This week we interviewed Courtney Carver, blogger and author of her new book, “Soulful Simplicity: How Living with Less Can Lead to so Much More”. Carver provides a gentle approach to de-cluttering and guides readers into living a fulfilled life with less. Through simplicity, Carver illustrates you can “improve your health, build more meaningful relationships, and relieve stress in your professional and personal life”.
1.) Your blog and book create a parallel between removing clutter in your home and creating a more simplistic, stress free life. How does clutter affect someone mentally?
When I walk into the house with papers all over and everything is out of place, I feel anxious and stressed. On the flip side, if everything is in its place and nothing is calling my attention, I can breathe and feel relaxed. The more we can eliminate from our lives, the healthier we will feel.
2.) What are some de-cluttering rules you use to live this simplistic lifestyle?
- One thing at a time – I didn’t clutter my home overnight and I’m not going to be clutter-free overnight.
- I keep my eyes on my own stuff – I don’t run around demanding that my loved ones de-clutter.
- “Just in case” means never – “Just in case” what? The answer is usually silly.
- Holding on is harder than letting go – We hold on with time, money, space and emotion every day, but you only have to let go once.
Closets and everyday clutter, such as kitchen drawers and paper piles, are the biggest obstacles. The best approach is to address a little bit every day and prioritize consistency over intensity. Keep a box at your door and every day you pass something that seems unnecessary, toss it in the box. I also like to hide an item and if after 30 or 60 days I don’t remember what it was or where I put it, I know it’s okay to get rid of it.
4.) De-cluttering and simplifying often means having to get rid of items we no longer use, but still hold on to. What advice do you have for those who struggle with letting go of memories and sentimental items?
Start with easy, everyday clutter and work your way up to the sentimental items. Think of exercise, you don’t start off with 20 pull-ups, you work your way up to them. The same goes for de-cluttering, work your way up to the items that are hardest to get rid of.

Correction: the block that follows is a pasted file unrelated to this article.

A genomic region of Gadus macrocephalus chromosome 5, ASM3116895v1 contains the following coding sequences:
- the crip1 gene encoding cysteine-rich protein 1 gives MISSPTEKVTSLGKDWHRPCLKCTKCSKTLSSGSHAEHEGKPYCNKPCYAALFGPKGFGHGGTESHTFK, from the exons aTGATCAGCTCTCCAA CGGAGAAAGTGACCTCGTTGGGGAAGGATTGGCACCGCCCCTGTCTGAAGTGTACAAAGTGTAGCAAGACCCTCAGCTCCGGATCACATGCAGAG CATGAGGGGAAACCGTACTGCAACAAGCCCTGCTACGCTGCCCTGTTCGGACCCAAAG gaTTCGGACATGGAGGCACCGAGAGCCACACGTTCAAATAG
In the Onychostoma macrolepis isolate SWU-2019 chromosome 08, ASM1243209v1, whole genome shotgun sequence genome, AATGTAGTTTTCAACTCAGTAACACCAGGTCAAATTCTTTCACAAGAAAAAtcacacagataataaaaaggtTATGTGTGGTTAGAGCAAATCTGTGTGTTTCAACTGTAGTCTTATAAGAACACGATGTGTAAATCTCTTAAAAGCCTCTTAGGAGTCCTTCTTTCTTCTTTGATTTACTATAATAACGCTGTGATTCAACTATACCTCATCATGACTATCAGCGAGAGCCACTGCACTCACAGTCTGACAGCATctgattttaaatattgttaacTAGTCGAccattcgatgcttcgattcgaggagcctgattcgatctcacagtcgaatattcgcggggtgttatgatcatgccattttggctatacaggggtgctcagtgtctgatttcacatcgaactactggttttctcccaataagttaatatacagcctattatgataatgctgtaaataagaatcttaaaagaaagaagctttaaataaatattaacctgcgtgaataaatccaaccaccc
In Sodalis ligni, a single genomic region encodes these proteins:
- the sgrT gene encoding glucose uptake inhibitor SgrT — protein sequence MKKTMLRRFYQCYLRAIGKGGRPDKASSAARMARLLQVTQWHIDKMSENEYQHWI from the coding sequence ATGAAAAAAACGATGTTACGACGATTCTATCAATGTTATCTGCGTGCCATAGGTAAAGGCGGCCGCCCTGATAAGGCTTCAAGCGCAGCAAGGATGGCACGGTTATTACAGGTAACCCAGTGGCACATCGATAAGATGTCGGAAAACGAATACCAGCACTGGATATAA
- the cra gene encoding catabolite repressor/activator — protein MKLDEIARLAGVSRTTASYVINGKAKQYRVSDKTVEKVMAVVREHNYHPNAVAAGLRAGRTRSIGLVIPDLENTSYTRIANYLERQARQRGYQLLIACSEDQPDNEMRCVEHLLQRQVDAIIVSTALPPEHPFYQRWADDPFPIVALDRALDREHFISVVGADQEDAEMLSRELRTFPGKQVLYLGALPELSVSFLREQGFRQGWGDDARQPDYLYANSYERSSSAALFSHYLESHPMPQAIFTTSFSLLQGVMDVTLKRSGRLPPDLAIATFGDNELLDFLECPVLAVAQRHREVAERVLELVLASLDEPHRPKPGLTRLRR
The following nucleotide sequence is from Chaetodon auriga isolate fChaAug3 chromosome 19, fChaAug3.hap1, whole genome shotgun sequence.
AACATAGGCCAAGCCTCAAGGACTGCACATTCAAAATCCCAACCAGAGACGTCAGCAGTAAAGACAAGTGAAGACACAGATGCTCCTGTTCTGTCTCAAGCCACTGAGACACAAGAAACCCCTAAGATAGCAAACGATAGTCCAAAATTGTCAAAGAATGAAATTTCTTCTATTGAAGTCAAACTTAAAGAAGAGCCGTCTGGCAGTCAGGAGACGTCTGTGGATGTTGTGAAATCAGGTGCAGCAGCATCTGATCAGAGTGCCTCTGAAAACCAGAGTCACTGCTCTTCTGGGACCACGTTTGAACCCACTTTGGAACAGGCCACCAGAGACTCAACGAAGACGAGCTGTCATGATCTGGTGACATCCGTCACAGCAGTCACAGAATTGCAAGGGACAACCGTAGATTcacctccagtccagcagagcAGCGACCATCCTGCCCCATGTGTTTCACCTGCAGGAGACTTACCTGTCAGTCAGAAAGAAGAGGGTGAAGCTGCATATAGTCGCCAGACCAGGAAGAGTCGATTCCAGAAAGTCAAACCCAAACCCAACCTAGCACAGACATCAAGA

Remember when everything is important, nothing is important. For example, I saved a box filled with photos of my grandparents, and I never looked at them. When I decided to let go of the photos, I chose one heartwarming photo and turned it into a bookmark. When all of the photos were collected in a box, they lost importance, but by turning a single photo into a bookmark, the memory became more significant.
5.) What are some methods you use to cherish sentimental items before letting go?
A friend of mine, Sarah Von Bargen, suggests doing a “Victory Lap” with your sentimental item before letting go. For instance, before she got rid of a dress her aunt gave her, she wore it to a “sending off party”. Giving your sentimental items one last hurrah before you let go can soften feelings of guilt.
Why not take pictures of items or write about them? We don’t want the stuff, we want the memories that the stuff connects us to.
6.) What advice do you have for those going into the New Year and looking to de-clutter?
Refrain from tying de-cluttering to an obligatory New Year’s resolution. Make this change meaningful to you. Don’t just start simplifying because it’s January 1st. Really connect to why you want to make this change.
For more advice on how to simplify your life and be more with less, visit bemorewithless.com or check out Carver’s new book Soulful Simplicity. Carver will also be on tour for the next eight weeks. To see her tour dates, click here.